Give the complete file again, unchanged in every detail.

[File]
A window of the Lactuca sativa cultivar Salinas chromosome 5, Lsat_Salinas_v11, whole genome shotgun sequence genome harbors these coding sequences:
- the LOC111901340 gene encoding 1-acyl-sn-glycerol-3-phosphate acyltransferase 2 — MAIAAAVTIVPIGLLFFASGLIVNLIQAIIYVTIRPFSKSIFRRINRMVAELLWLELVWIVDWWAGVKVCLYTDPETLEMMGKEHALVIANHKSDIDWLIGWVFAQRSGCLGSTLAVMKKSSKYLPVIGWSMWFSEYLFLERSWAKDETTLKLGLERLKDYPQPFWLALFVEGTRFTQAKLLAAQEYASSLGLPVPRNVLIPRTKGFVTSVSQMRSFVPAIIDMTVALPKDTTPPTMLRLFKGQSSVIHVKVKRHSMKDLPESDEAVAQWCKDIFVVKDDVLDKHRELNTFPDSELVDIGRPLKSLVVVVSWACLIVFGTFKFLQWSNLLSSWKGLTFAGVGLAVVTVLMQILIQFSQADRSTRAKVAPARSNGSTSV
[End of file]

A window of the Lactuca sativa cultivar Salinas chromosome 5, Lsat_Salinas_v11, whole genome shotgun sequence genome harbors these coding sequences:
- the LOC111901340 gene encoding 1-acyl-sn-glycerol-3-phosphate acyltransferase 2 — MAIAAAVTIVPIGLLFFASGLIVNLIQAIIYVTIRPFSKSIFRRINRMVAELLWLELVWIVDWWAGVKVCLYTDPETLEMMGKEHALVIANHKSDIDWLIGWVFAQRSGCLGSTLAVMKKSSKYLPVIGWSMWFSEYLFLERSWAKDETTLKLGLERLKDYPQPFWLALFVEGTRFTQAKLLAAQEYASSLGLPVPRNVLIPRTKGFVTSVSQMRSFVPAIIDMTVALPKDTTPPTMLRLFKGQSSVIHVKVKRHSMKDLPESDEAVAQWCKDIFVVKDDVLDKHRELNTFPDSELVDIGRPLKSLVVVVSWACLIVFGTFKFLQWSNLLSSWKGLTFAGVGLAVVTVLMQILIQFSQADRSTRAKVAPARSNGSTSV